Opus Book Review

I am flattered to have been recently recognized on Opus Book Review’s Facebook page.

We are such a fan of author L.M. Nelson and her book series titled “Scrubs”. Thought we might share the outstanding cover art of her 4th book in the series, Center Stage, because it is outstanding, right? We are also very excited to hear about a new project she is working on and look forward to sharing it with you!

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As a matter of fact, why not share ALL of the fantastic new cover art for all of the books in author L.M. Nelson’s Scrubs series? We love her and think you will, too. Take a little time to get to know a little bit more about her and her work by checking out her website, https://lmnelsonscorner.wordpress.com/. The second book in the Scrubs series, Sand & Sutures and the one that I have had the great opportunity to read and review, was recently voted 2017 Texas Authors Best Medical Fiction book of the year and well deserved! If you have a few minutes, take a look at our review of Sand & Sutures on our website, https://opusbookreview.wixsite.com/opus. We are looking forward to reading and reviewing all the books in L.M. Nelson’s book series, Scrubs! Opus has also added a new Featured Indie Author series and L.M. Nelson has so graciously agreed to be our first Indie Author feature, so please keep a look out for that as well. I hope everyone is having a GREAT Saturday!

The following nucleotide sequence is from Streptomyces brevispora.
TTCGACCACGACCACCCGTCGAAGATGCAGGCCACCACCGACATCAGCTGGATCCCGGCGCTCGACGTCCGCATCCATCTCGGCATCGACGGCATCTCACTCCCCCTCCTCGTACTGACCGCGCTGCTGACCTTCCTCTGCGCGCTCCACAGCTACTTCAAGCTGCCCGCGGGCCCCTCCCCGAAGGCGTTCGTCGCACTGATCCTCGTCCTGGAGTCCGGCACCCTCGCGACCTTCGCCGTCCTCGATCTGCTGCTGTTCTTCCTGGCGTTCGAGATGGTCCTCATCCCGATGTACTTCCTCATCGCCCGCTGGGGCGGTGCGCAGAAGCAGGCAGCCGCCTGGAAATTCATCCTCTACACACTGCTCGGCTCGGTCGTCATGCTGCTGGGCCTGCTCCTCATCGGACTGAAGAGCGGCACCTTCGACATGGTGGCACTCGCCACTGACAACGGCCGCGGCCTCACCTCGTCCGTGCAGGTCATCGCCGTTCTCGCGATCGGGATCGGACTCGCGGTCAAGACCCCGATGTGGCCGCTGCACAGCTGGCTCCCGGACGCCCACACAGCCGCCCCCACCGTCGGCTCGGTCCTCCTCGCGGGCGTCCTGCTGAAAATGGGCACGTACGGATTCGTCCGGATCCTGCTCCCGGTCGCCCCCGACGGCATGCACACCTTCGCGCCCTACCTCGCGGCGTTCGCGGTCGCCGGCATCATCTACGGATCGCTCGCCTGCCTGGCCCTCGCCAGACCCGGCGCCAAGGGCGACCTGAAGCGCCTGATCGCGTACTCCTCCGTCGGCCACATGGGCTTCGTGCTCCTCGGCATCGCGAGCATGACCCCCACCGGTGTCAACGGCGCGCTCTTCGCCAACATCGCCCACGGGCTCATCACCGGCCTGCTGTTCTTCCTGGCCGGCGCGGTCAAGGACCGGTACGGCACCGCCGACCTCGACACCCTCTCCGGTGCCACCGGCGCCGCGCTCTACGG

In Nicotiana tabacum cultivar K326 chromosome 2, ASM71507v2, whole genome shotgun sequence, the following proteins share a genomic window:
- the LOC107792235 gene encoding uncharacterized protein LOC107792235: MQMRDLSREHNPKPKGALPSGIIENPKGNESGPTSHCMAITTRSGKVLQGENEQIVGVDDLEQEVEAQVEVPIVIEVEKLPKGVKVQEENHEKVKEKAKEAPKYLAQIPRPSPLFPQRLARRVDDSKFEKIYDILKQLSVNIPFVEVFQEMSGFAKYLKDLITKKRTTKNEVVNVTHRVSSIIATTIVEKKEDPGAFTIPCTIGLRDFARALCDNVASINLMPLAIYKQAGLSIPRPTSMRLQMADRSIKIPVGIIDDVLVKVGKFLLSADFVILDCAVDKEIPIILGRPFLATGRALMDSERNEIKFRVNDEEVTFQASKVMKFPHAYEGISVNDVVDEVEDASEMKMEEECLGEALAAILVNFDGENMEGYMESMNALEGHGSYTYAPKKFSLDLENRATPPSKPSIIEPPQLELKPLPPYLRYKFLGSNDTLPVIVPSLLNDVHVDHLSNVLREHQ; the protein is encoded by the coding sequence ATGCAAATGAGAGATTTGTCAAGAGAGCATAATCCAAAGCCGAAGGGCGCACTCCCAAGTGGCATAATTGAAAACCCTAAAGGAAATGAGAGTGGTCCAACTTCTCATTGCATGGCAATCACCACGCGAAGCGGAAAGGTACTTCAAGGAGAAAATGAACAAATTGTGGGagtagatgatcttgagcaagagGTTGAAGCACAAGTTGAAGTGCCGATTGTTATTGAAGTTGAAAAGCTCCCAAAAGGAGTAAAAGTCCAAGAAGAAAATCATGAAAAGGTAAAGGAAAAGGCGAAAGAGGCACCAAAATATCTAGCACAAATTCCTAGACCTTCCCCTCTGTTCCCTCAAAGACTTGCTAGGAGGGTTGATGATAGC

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Cover Reveal – Center Stage

Here it is. The long awaited cover reveal for Center Stage, the fourth and final book in the Scrubs series.

Center Stage 3 full RGB for web display

Here’s an overview:

New York City—a thriving metropolis full of dreams. The bright lights of Times Square, the billboard posters promoting the latest musicals, and the theatre marquees up and down Broadway attract millions of theatre lovers every year. Lauren Hanson was no exception.

Prior to moving to New York, Lauren made every effort to make her dream of performing on Broadway a reality. She enrolled in dance classes, took voice lessons, and participated in various acting workshops. Now in her first year at the Juilliard School, she seeks to improve her craft and work her way into the professional world of musical theatre. A Broadway performer named Roger Zellers steers her in the right direction. His assistance becomes tainted, however, when a blast from his past tries to sabotage Lauren’s career. Harassment, lies, and openly violent threats make Lauren question Roger’s intentions.

While Lauren pursues the glamor of the Great White Way, Lauren’s twin sister tries to establish herself as a reputable choreographer. Having connections with Roger comes in handy when he asks her for a special favor. Through Roger, she meets other professionals, gains a new following, and finds potential love. But will her fairytale come true, or will her plans crumble to pieces in the hustle and bustle of New York City?

Author Confessions Round 31

Here it is, the final author’s confession post. Rather than pitching Center Stage, I’ll give a brief synopsis, which I DETEST writing, by the way.

Anyway, here it is.  Center Stagebook 4 in the Scrubs series.